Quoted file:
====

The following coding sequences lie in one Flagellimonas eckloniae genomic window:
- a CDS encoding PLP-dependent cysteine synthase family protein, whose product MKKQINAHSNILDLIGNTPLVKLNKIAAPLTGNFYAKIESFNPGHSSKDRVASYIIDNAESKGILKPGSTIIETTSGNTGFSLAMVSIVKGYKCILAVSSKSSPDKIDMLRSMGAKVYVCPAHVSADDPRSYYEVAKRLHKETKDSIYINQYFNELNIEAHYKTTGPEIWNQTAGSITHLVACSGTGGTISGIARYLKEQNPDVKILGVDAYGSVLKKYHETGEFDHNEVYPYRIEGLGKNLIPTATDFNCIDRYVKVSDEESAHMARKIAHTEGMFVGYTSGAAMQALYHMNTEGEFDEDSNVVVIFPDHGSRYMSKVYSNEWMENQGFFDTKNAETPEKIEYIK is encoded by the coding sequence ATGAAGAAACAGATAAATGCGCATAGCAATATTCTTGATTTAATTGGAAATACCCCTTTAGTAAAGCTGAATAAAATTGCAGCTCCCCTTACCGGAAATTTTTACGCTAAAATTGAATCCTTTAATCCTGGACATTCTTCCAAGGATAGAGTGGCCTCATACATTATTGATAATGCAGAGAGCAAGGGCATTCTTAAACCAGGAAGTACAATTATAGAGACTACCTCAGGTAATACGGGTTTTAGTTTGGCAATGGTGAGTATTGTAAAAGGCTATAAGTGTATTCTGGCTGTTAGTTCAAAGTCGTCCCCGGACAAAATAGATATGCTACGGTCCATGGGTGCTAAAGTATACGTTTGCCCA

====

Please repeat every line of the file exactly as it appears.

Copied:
The following coding sequences lie in one Flagellimonas eckloniae genomic window:
- a CDS encoding PLP-dependent cysteine synthase family protein, whose product MKKQINAHSNILDLIGNTPLVKLNKIAAPLTGNFYAKIESFNPGHSSKDRVASYIIDNAESKGILKPGSTIIETTSGNTGFSLAMVSIVKGYKCILAVSSKSSPDKIDMLRSMGAKVYVCPAHVSADDPRSYYEVAKRLHKETKDSIYINQYFNELNIEAHYKTTGPEIWNQTAGSITHLVACSGTGGTISGIARYLKEQNPDVKILGVDAYGSVLKKYHETGEFDHNEVYPYRIEGLGKNLIPTATDFNCIDRYVKVSDEESAHMARKIAHTEGMFVGYTSGAAMQALYHMNTEGEFDEDSNVVVIFPDHGSRYMSKVYSNEWMENQGFFDTKNAETPEKIEYIK is encoded by the coding sequence ATGAAGAAACAGATAAATGCGCATAGCAATATTCTTGATTTAATTGGAAATACCCCTTTAGTAAAGCTGAATAAAATTGCAGCTCCCCTTACCGGAAATTTTTACGCTAAAATTGAATCCTTTAATCCTGGACATTCTTCCAAGGATAGAGTGGCCTCATACATTATTGATAATGCAGAGAGCAAGGGCATTCTTAAACCAGGAAGTACAATTATAGAGACTACCTCAGGTAATACGGGTTTTAGTTTGGCAATGGTGAGTATTGTAAAAGGCTATAAGTGTATTCTGGCTGTTAGTTCAAAGTCGTCCCCGGACAAAATAGATATGCTACGGTCCATGGGTGCTAAAGTATACGTTTGCCCA